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Energy Price Rise Inevitable, Says Armenian Regulator


Armenia - A newly refurbished energy distribution facility in Gyumri, 13Sep2014.

Armenia - A newly refurbished energy distribution facility in Gyumri, 13Sep2014.

Armenia’s chief public utility regulator said on Tuesday that the prices of electricity in the country will again rise soon despite strong resistance from opposition parties and many ordinary Armenians.

The Electricity Networks of Armenia (ENA) utility last month asked the Public Services Regulatory Commission (PSRC) to raise the tariffs by as much as 40 percent, citing its continuing financial losses and outstanding debts. The PSRC is currently looking into the request.

“As a result of the ongoing review of the tariffs, [electricity] will become more expensive,” Robert Nazarian, the commission chairman, told reporters. “To what extent? I’m not prepared to talk about that today.”

Nazarian described a sizable depreciation of the Armenian dram against the U.S. dollar as the main factor behind the impending price rise. “As you will recall, our last tariff revision in 2014 was based on an exchange rate of 1 dollar per 407.6 drams,” he said. “Today [the dollar] is worth 480 drams.”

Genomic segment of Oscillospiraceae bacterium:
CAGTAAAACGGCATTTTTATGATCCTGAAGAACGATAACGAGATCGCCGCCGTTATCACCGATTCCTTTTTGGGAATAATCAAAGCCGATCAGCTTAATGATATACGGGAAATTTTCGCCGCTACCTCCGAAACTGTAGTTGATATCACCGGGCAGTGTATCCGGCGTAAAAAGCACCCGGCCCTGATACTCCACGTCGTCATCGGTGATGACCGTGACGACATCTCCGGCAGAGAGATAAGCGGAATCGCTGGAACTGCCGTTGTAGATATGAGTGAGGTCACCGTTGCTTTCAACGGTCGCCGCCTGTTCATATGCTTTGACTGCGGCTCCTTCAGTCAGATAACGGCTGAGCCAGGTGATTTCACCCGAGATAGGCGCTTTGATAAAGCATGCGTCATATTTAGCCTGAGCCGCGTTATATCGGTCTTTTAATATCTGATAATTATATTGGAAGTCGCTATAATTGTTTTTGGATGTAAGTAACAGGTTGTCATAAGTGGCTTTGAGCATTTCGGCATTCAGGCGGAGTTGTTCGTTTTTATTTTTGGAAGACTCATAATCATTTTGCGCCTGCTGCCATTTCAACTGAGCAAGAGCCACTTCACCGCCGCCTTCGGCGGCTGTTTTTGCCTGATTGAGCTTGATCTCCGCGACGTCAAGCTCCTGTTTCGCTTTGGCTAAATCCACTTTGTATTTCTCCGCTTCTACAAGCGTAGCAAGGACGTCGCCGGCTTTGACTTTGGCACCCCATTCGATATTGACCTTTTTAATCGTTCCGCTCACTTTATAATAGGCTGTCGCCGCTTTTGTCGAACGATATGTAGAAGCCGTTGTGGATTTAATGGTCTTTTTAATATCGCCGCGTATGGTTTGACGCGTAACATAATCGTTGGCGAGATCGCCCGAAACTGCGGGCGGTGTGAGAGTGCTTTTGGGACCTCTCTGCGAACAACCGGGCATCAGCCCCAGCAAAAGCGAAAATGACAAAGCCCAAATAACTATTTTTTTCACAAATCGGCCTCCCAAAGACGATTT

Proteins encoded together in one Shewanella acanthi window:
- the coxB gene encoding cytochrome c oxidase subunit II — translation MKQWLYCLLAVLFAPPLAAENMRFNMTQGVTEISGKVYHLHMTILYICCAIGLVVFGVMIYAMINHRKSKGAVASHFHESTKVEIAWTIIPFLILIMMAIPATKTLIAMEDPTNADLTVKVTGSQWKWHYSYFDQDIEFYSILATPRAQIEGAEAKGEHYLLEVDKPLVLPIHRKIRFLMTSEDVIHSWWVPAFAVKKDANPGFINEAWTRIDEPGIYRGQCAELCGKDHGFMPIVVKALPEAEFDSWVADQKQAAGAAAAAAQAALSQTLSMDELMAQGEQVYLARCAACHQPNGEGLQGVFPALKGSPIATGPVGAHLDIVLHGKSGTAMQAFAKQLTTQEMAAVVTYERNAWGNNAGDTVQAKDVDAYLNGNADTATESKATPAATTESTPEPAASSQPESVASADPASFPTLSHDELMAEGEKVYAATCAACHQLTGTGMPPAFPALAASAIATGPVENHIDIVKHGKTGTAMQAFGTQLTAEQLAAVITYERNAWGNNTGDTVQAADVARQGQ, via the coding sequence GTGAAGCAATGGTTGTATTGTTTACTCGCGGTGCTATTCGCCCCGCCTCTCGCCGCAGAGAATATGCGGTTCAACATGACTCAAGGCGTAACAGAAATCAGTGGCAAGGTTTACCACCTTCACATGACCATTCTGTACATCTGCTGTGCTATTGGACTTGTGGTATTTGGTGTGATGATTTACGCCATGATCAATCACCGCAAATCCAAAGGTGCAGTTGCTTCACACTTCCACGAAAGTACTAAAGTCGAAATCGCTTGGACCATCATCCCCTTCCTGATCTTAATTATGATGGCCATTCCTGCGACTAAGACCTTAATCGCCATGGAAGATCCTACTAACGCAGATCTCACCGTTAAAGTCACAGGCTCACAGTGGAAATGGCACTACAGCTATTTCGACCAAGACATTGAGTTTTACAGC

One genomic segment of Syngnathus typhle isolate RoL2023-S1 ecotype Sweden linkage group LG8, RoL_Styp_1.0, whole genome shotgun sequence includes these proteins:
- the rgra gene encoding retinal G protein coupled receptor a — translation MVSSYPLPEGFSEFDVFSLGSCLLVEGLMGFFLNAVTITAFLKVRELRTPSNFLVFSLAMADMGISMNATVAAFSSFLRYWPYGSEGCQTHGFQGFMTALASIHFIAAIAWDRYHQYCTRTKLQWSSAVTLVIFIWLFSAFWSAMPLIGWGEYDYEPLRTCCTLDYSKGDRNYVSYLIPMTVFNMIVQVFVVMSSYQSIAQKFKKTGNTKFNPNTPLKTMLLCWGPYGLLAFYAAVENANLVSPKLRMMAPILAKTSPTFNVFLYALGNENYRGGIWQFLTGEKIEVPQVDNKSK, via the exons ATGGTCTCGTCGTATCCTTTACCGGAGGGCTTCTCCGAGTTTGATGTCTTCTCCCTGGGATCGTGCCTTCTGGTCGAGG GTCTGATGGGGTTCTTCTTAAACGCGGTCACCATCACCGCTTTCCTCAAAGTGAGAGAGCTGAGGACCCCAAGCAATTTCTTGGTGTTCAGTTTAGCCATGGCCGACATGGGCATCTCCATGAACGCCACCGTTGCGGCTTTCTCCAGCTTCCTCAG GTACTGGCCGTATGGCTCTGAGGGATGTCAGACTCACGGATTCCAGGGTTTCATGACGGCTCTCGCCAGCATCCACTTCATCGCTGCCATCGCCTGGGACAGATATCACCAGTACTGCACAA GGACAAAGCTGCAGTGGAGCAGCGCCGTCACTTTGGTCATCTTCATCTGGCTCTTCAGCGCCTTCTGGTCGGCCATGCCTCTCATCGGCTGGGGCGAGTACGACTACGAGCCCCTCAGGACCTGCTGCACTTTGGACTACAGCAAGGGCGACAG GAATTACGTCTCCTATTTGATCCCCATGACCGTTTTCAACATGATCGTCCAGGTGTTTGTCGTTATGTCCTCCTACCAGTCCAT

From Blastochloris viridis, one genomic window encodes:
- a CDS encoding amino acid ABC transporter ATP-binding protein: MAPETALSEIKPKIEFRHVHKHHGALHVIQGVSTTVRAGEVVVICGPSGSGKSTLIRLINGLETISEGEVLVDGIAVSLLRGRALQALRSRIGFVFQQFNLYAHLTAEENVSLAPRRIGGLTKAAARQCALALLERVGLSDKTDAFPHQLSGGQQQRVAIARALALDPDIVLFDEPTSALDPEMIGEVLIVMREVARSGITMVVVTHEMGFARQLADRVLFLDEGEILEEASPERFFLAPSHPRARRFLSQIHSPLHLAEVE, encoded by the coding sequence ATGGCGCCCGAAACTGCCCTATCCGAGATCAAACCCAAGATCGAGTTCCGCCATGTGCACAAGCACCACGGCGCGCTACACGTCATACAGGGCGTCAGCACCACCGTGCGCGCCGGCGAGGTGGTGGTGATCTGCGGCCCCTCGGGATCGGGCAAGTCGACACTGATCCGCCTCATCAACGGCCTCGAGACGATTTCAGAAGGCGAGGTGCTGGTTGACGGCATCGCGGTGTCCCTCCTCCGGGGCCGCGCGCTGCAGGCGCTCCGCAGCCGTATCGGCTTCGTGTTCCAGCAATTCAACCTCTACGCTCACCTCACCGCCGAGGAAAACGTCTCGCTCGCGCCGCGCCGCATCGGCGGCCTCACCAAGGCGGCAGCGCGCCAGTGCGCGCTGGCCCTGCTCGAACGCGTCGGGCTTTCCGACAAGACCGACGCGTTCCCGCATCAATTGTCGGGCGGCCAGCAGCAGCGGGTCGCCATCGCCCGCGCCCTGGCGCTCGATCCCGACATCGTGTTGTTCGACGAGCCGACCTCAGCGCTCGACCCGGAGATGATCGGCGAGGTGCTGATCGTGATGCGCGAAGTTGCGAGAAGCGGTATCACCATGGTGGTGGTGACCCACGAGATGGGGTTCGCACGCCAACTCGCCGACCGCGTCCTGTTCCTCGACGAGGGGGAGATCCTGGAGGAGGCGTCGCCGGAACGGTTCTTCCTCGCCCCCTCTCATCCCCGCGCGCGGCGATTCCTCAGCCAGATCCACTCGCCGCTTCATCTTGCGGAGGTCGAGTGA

Energy and Natural Resources Minister Yervand Zakharian has cited similar arguments in recent weeks. Critics dismiss them, saying that the ENA’s financial troubles result from poor management and extravagant expenses, rather than the existing electricity fees.

Nazarian insisted that the higher energy price planned by the PSRC will carry “no element of luxury” attributed to the ENA management.

The Russian-owned power distribution network has specifically come under fire for renting expensive cars and office space for its senior personnel. It had to disclose those expenditures in its tariff application filed with Nazarian’s commission.

The ENA’s operations appear to have prompted concern also from lawmakers from the ruling Republican Party of Armenia (HHK). They met with the ENA’s Russian chief executive, Yevgeny Bibin, on Tuesday to demand more detailed explanations for the highly unpopular measure sought by the company.

Zakharian also took part in the meeting that lasted for more than three hours. Neither he nor Bibin agreed to talk to reporters afterwards.

Last Wednesday thousands of people marched through downtown Yerevan to protest against the planned price hike. A non-partisan pressure group that organized the protest said it will rally even more supporters on June 19.

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